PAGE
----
Are wind turbines harmful for human health?
Do wind turbines harm wildlife?
Environmental & Conservation groups such as the Audubon Society recognize that one of the largest threats to bird species is the threat of climate change, and support the installation of properly-sited wind power facilities as an effort to reduce the impact of climate change on bird populations. While wind turbines do kill individual birds, the industry has made great strides over the past decades understanding how turbines can be sited to minimize the impact on birds. On aggregate, modern wind facilities kill far fewer birds than other threats to birds such as house cats, skyscrapers, or automobiles.
More information can be found at CanWEA.
What are the challenges of wind power?
Challenges such as unpredictable wind patterns, noise, operations and geography are analyzed before designing a wind site. The wind industry continues to research and understand the challenges and advantages to ensure that wind energy is utilized to its full potential.
What happens when the wind stops blowing?
Modern electricity grids are designed to deal with minute-to-minute variation in load from customers and supply from suppliers. While it differs from grid to grid, most system operators agree that a typical grid can incorporate 10-20% wind generation without any additional operational considerations. With wind forecasting technology improving year over year, wind production levels can be accurately predicted at 5-minute, hourly, and daily intervals.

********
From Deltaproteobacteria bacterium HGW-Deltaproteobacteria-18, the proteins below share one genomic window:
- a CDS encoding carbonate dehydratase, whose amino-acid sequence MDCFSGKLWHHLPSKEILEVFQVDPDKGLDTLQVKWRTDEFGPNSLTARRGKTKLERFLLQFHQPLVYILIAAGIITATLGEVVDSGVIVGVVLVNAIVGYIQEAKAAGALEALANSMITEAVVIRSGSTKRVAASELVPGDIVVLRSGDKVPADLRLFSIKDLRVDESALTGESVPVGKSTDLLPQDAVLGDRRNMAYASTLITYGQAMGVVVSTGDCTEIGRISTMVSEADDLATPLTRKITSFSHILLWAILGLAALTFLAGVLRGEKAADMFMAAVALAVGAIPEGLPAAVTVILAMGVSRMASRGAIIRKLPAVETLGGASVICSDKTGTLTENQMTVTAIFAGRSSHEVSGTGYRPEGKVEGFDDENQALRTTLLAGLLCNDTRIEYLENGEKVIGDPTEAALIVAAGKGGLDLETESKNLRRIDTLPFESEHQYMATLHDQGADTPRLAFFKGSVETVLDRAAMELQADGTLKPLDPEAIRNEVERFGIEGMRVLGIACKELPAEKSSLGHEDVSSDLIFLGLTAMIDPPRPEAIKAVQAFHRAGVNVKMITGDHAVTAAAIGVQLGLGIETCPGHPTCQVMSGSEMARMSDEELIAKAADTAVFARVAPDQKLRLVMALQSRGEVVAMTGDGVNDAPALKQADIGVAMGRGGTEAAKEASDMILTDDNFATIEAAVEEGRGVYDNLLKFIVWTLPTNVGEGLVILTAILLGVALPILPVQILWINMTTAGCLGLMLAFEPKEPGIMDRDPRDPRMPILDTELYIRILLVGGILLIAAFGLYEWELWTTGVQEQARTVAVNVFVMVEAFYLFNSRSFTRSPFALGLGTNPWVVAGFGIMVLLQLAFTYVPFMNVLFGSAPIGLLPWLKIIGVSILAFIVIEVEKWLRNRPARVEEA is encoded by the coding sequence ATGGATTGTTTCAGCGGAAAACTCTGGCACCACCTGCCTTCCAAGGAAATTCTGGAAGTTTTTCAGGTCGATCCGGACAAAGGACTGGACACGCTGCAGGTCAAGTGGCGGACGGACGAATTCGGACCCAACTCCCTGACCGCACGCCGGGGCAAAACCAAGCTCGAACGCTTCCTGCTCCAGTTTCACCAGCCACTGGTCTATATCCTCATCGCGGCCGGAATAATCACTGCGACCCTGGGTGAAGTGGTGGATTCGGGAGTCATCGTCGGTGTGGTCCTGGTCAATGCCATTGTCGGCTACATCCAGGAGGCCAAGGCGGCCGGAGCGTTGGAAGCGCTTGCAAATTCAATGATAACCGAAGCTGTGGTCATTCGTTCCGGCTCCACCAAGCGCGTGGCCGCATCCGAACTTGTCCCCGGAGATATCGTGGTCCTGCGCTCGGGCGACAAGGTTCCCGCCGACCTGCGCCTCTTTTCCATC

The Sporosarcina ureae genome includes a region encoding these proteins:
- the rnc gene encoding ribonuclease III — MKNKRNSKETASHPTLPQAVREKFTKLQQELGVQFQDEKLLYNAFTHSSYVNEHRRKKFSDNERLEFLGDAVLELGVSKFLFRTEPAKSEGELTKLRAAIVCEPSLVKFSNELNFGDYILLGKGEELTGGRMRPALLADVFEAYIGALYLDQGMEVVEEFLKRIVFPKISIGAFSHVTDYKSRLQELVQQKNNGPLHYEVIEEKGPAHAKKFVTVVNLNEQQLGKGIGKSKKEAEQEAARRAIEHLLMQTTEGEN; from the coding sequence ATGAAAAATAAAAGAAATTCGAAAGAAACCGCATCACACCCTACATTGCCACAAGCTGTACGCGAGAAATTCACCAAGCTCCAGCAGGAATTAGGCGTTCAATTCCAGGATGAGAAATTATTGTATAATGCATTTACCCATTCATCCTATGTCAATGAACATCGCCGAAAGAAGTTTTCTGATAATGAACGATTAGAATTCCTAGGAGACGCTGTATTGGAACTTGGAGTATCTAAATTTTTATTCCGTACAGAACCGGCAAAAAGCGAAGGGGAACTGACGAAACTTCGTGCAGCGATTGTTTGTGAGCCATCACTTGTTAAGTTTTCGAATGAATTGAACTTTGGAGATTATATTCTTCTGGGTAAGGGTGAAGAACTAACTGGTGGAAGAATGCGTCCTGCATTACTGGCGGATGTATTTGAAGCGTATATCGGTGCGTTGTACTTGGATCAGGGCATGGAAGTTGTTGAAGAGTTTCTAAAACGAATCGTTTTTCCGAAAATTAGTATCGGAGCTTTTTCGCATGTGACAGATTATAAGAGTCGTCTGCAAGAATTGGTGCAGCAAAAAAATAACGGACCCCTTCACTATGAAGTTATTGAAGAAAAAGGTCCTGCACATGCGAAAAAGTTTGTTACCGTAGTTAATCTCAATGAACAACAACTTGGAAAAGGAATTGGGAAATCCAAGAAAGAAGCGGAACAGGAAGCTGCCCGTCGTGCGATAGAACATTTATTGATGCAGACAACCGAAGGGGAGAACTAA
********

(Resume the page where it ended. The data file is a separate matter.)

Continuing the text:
What is required for a wind site to be successful?
For a wind project to be successful, wind developers must abide by government rules, regulations, and establish a mutual relationship with the community.
How long do wind turbines last?
Wind turbines can last for a span of 20-25 years. Factors such as harsh weather conditions, and unexpected patterns can affect the life of a wind turbine.
How Wind Energy Works
Wind turbines operate on a simple principle: the energy in the wind turns two or three blades around a rotor. The rotor is connected to the main shaft, which spins a generator to create electricity.
More simply put, a wind turbine is the opposite of a fan. Instead of using electricity to make wind, like a fan, wind turbines use wind to make electricity. The wind turns the blades, which spin a shaft, which connects to a generator and makes electricity.
Wind turbines convert the kinetic energy in the wind into mechanical power. This mechanical power can be used for specific tasks (such as grinding grain or pumping water) or a generator can convert this mechanical power into electricity.